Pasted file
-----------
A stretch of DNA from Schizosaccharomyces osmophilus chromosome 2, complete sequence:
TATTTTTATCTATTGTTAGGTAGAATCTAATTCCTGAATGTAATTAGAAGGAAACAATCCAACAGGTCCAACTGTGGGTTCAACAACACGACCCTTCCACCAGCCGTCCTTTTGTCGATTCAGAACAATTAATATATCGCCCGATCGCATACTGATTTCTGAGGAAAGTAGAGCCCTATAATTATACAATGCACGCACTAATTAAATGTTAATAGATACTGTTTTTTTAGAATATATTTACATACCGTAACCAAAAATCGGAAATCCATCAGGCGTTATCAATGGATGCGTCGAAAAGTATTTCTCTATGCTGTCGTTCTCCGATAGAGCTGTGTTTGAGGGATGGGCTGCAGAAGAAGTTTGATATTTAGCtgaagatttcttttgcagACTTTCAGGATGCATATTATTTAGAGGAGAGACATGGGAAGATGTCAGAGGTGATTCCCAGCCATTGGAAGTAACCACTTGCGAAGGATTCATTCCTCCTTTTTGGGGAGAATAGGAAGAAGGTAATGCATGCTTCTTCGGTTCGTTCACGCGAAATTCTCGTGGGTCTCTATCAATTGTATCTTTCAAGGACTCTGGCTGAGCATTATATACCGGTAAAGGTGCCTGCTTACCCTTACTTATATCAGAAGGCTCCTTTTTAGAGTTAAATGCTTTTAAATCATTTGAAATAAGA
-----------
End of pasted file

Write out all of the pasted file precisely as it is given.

A stretch of DNA from Schizosaccharomyces osmophilus chromosome 2, complete sequence:
TATTTTTATCTATTGTTAGGTAGAATCTAATTCCTGAATGTAATTAGAAGGAAACAATCCAACAGGTCCAACTGTGGGTTCAACAACACGACCCTTCCACCAGCCGTCCTTTTGTCGATTCAGAACAATTAATATATCGCCCGATCGCATACTGATTTCTGAGGAAAGTAGAGCCCTATAATTATACAATGCACGCACTAATTAAATGTTAATAGATACTGTTTTTTTAGAATATATTTACATACCGTAACCAAAAATCGGAAATCCATCAGGCGTTATCAATGGATGCGTCGAAAAGTATTTCTCTATGCTGTCGTTCTCCGATAGAGCTGTGTTTGAGGGATGGGCTGCAGAAGAAGTTTGATATTTAGCtgaagatttcttttgcagACTTTCAGGATGCATATTATTTAGAGGAGAGACATGGGAAGATGTCAGAGGTGATTCCCAGCCATTGGAAGTAACCACTTGCGAAGGATTCATTCCTCCTTTTTGGGGAGAATAGGAAGAAGGTAATGCATGCTTCTTCGGTTCGTTCACGCGAAATTCTCGTGGGTCTCTATCAATTGTATCTTTCAAGGACTCTGGCTGAGCATTATATACCGGTAAAGGTGCCTGCTTACCCTTACTTATATCAGAAGGCTCCTTTTTAGAGTTAAATGCTTTTAAATCATTTGAAATAAGA